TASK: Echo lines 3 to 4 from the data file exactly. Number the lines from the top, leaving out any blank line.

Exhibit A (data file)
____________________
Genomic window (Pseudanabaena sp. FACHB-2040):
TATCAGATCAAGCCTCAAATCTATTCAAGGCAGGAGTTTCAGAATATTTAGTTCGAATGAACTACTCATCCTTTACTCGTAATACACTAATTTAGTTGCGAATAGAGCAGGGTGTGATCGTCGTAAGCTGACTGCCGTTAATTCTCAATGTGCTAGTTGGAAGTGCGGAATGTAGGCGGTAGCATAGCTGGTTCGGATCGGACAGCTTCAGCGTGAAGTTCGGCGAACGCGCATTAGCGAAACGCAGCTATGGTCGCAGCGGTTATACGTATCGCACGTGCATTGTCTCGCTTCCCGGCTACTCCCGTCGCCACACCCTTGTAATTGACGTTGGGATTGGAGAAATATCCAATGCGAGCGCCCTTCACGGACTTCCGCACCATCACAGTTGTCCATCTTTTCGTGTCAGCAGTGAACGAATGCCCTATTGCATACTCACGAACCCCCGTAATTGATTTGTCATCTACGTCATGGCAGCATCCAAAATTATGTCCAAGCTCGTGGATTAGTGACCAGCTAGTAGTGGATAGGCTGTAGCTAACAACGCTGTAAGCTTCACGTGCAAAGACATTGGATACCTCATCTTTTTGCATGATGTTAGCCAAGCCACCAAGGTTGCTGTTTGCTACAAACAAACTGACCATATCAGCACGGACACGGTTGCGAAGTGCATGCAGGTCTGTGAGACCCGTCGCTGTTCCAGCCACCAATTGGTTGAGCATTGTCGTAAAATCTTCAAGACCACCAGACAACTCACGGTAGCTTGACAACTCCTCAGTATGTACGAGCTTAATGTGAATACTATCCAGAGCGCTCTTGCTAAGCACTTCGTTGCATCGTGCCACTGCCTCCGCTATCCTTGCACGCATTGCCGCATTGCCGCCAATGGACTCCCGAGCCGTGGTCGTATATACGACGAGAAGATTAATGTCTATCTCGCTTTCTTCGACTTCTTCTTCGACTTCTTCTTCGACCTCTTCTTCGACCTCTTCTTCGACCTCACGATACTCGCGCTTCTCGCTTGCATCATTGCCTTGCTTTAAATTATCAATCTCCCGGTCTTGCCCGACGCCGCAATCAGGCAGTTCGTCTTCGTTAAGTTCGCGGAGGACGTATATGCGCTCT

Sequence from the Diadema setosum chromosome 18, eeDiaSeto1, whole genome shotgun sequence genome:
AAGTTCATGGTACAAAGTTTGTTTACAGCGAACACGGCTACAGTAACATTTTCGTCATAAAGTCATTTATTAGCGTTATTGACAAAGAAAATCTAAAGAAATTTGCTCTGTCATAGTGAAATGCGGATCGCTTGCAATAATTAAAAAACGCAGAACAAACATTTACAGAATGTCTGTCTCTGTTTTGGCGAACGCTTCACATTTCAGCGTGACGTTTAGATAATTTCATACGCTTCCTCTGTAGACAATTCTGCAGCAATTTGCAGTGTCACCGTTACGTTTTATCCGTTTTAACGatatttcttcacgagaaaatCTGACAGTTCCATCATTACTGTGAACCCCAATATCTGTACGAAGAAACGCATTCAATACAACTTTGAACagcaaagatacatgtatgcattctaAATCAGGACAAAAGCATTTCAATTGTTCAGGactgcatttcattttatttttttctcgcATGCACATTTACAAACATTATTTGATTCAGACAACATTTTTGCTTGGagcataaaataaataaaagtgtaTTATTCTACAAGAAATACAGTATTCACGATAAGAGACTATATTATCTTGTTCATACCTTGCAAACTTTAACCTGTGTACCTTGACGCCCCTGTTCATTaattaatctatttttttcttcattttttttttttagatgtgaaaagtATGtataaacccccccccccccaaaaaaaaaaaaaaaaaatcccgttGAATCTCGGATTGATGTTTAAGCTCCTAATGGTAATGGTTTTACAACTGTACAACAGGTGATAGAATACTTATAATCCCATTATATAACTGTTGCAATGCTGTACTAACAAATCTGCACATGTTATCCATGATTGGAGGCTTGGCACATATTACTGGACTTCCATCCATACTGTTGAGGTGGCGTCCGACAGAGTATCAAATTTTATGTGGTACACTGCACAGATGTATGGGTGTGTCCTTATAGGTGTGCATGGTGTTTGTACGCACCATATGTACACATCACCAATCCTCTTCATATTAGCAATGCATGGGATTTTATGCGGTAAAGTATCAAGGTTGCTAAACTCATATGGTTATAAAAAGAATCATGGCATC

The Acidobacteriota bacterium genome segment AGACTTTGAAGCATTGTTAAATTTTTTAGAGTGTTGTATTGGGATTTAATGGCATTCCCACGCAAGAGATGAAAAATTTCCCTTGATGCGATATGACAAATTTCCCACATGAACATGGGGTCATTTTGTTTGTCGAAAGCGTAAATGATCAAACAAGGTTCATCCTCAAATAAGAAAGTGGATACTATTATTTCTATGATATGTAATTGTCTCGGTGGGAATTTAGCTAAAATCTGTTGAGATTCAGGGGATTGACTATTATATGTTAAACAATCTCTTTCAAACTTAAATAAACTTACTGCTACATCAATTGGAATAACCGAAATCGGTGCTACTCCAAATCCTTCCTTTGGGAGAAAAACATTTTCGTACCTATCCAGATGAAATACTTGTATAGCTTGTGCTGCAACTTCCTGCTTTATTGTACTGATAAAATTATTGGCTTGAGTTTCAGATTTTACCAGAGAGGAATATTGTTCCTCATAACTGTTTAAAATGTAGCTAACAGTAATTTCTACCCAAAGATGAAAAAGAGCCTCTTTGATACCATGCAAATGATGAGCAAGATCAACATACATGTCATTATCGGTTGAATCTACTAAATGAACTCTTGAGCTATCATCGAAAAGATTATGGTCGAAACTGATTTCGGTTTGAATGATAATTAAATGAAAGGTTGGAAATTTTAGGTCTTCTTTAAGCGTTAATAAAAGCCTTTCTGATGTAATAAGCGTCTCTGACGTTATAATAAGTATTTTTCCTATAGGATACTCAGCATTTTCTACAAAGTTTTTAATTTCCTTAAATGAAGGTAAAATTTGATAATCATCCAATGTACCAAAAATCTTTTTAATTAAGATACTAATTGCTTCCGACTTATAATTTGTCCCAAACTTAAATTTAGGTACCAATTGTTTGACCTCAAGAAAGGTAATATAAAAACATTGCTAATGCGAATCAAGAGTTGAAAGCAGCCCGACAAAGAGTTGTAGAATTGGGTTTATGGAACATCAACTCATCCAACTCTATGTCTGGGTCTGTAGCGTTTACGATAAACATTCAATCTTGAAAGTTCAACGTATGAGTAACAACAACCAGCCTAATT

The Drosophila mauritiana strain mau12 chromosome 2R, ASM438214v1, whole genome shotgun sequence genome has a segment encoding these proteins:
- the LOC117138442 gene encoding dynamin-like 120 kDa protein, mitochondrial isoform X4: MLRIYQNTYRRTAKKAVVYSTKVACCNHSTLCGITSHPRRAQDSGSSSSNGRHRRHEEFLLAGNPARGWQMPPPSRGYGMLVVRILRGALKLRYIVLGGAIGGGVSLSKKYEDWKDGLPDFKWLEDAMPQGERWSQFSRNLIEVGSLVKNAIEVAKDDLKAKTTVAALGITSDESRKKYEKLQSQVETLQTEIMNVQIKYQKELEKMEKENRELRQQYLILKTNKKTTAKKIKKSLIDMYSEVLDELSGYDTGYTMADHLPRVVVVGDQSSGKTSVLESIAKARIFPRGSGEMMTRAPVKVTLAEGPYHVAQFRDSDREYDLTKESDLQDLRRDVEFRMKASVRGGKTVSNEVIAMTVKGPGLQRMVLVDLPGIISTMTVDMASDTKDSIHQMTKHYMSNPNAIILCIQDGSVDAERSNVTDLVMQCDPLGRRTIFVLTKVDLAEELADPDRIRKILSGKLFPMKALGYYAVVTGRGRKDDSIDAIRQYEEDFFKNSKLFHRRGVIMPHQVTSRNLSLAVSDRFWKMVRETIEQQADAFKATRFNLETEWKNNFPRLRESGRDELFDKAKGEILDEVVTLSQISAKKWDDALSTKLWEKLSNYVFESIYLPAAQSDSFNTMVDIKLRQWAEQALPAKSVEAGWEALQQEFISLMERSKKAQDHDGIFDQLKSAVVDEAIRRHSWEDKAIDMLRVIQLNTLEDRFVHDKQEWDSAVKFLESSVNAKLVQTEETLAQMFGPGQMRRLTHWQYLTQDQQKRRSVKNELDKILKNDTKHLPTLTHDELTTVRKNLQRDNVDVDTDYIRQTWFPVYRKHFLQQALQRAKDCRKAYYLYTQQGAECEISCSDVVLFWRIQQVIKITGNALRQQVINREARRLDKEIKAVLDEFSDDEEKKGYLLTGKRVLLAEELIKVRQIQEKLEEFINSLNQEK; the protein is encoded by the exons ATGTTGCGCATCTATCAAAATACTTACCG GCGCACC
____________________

Sequence from the Diadema setosum chromosome 18, eeDiaSeto1, whole genome shotgun sequence genome:
AAGTTCATGGTACAAAGTTTGTTTACAGCGAACACGGCTACAGTAACATTTTCGTCATAAAGTCATTTATTAGCGTTATTGACAAAGAAAATCTAAAGAAATTTGCTCTGTCATAGTGAAATGCGGATCGCTTGCAATAATTAAAAAACGCAGAACAAACATTTACAGAATGTCTGTCTCTGTTTTGGCGAACGCTTCACATTTCAGCGTGACGTTTAGATAATTTCATACGCTTCCTCTGTAGACAATTCTGCAGCAATTTGCAGTGTCACCGTTACGTTTTATCCGTTTTAACGatatttcttcacgagaaaatCTGACAGTTCCATCATTACTGTGAACCCCAATATCTGTACGAAGAAACGCATTCAATACAACTTTGAACagcaaagatacatgtatgcattctaAATCAGGACAAAAGCATTTCAATTGTTCAGGactgcatttcattttatttttttctcgcATGCACATTTACAAACATTATTTGATTCAGACAACATTTTTGCTTGGagcataaaataaataaaagtgtaTTATTCTACAAGAAATACAGTATTCACGATAAGAGACTATATTATCTTGTTCATACCTTGCAAACTTTAACCTGTGTACCTTGACGCCCCTGTTCATTaattaatctatttttttcttcattttttttttttagatgtgaaaagtATGtataaacccccccccccccaaaaaaaaaaaaaaaaaatcccgttGAATCTCGGATTGATGTTTAAGCTCCTAATGGTAATGGTTTTACAACTGTACAACAGGTGATAGAATACTTATAATCCCATTATATAACTGTTGCAATGCTGTACTAACAAATCTGCACATGTTATCCATGATTGGAGGCTTGGCACATATTACTGGACTTCCATCCATACTGTTGAGGTGGCGTCCGACAGAGTATCAAATTTTATGTGGTACACTGCACAGATGTATGGGTGTGTCCTTATAGGTGTGCATGGTGTTTGTACGCACCATATGTACACATCACCAATCCTCTTCATATTAGCAATGCATGGGATTTTATGCGGTAAAGTATCAAGGTTGCTAAACTCATATGGTTATAAAAAGAATCATGGCATC